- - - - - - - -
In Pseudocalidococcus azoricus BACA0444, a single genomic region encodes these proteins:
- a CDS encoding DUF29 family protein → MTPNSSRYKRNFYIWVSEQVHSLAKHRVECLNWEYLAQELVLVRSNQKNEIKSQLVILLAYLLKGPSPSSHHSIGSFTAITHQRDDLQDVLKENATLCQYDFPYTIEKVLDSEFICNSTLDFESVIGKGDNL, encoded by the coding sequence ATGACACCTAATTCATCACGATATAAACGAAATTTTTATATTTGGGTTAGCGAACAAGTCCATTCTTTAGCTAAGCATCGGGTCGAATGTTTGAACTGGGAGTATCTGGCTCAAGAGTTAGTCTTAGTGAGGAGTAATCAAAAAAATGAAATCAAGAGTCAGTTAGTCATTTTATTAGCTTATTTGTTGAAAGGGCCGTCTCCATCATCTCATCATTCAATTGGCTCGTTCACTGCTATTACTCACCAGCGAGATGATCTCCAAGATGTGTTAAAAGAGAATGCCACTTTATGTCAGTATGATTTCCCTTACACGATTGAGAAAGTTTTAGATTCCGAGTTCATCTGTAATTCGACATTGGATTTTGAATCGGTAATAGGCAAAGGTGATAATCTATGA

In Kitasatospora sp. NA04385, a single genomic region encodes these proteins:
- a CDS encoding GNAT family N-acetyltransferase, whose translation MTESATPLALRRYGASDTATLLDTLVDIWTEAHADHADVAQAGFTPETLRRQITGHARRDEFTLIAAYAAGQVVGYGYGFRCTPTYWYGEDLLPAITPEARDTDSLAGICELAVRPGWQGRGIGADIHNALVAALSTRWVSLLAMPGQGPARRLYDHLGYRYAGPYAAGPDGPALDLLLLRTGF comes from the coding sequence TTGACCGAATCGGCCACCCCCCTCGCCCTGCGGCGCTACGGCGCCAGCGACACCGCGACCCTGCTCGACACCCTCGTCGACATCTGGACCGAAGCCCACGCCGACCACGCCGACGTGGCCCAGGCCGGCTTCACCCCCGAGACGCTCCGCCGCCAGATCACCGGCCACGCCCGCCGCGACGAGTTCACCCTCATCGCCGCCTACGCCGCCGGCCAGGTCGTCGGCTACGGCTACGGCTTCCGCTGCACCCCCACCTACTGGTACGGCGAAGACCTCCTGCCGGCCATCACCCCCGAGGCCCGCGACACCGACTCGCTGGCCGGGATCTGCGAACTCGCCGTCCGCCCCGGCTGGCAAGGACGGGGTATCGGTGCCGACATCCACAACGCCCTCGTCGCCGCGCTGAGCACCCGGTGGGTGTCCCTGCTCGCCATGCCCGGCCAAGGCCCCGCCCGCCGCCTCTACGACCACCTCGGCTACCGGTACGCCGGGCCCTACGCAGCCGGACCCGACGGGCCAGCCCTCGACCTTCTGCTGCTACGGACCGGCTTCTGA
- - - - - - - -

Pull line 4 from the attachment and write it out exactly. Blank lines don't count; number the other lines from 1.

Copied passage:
- a CDS encoding GNAT family N-acetyltransferase, whose translation MTESATPLALRRYGASDTATLLDTLVDIWTEAHADHADVAQAGFTPETLRRQITGHARRDEFTLIAAYAAGQVVGYGYGFRCTPTYWYGEDLLPAITPEARDTDSLAGICELAVRPGWQGRGIGADIHNALVAALSTRWVSLLAMPGQGPARRLYDHLGYRYAGPYAAGPDGPALDLLLLRTGF comes from the coding sequence TTGACCGAATCGGCCACCCCCCTCGCCCTGCGGCGCTACGGCGCCAGCGACACCGCGACCCTGCTCGACACCCTCGTCGACATCTGGACCGAAGCCCACGCCGACCACGCCGACGTGGCCCAGGCCGGCTTCACCCCCGAGACGCTCCGCCGCCAGATCACCGGCCACGCCCGCCGCGACGAGTTCACCCTCATCGCCGCCTACGCCGCCGGCCAGGTCGTCGGCTACGGCTACGGCTTCCGCTGCACCCCCACCTACTGGTACGGCGAAGACCTCCTGCCGGCCATCACCCCCGAGGCCCGCGACACCGACTCGCTGGCCGGGATCTGCGAACTCGCCGTCCGCCCCGGCTGGCAAGGACGGGGTATCGGTGCCGACATCCACAACGCCCTCGTCGCCGCGCTGAGCACCCGGTGGGTGTCCCTGCTCGCCATGCCCGGCCAAGGCCCCGCCCGCCGCCTCTACGACCACCTCGGCTACCGGTACGCCGGGCCCTACGCAGCCGGACCCGACGGGCCAGCCCTCGACCTTCTGCTGCTACGGACCGGCTTCTGA